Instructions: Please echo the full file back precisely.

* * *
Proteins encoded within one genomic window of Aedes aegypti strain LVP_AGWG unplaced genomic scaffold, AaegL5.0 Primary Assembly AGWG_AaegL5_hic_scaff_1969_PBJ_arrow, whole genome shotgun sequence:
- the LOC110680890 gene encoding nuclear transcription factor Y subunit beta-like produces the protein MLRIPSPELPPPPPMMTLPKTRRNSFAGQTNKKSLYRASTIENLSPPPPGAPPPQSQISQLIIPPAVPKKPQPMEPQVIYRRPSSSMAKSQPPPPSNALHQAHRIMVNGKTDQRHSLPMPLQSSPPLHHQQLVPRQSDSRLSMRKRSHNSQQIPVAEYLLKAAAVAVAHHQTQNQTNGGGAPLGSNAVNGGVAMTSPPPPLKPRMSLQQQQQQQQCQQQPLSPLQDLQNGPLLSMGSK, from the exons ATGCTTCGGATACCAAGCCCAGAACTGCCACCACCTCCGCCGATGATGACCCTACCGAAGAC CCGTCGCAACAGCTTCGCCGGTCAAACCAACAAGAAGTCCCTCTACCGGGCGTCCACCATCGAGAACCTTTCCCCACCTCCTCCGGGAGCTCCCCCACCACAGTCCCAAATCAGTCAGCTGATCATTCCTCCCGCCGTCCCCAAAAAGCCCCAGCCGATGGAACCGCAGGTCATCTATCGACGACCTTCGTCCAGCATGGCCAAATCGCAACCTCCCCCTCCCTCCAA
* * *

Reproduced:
Proteins encoded within one genomic window of Aedes aegypti strain LVP_AGWG unplaced genomic scaffold, AaegL5.0 Primary Assembly AGWG_AaegL5_hic_scaff_1969_PBJ_arrow, whole genome shotgun sequence:
- the LOC110680890 gene encoding nuclear transcription factor Y subunit beta-like produces the protein MLRIPSPELPPPPPMMTLPKTRRNSFAGQTNKKSLYRASTIENLSPPPPGAPPPQSQISQLIIPPAVPKKPQPMEPQVIYRRPSSSMAKSQPPPPSNALHQAHRIMVNGKTDQRHSLPMPLQSSPPLHHQQLVPRQSDSRLSMRKRSHNSQQIPVAEYLLKAAAVAVAHHQTQNQTNGGGAPLGSNAVNGGVAMTSPPPPLKPRMSLQQQQQQQQCQQQPLSPLQDLQNGPLLSMGSK, from the exons ATGCTTCGGATACCAAGCCCAGAACTGCCACCACCTCCGCCGATGATGACCCTACCGAAGAC CCGTCGCAACAGCTTCGCCGGTCAAACCAACAAGAAGTCCCTCTACCGGGCGTCCACCATCGAGAACCTTTCCCCACCTCCTCCGGGAGCTCCCCCACCACAGTCCCAAATCAGTCAGCTGATCATTCCTCCCGCCGTCCCCAAAAAGCCCCAGCCGATGGAACCGCAGGTCATCTATCGACGACCTTCGTCCAGCATGGCCAAATCGCAACCTCCCCCTCCCTCCAA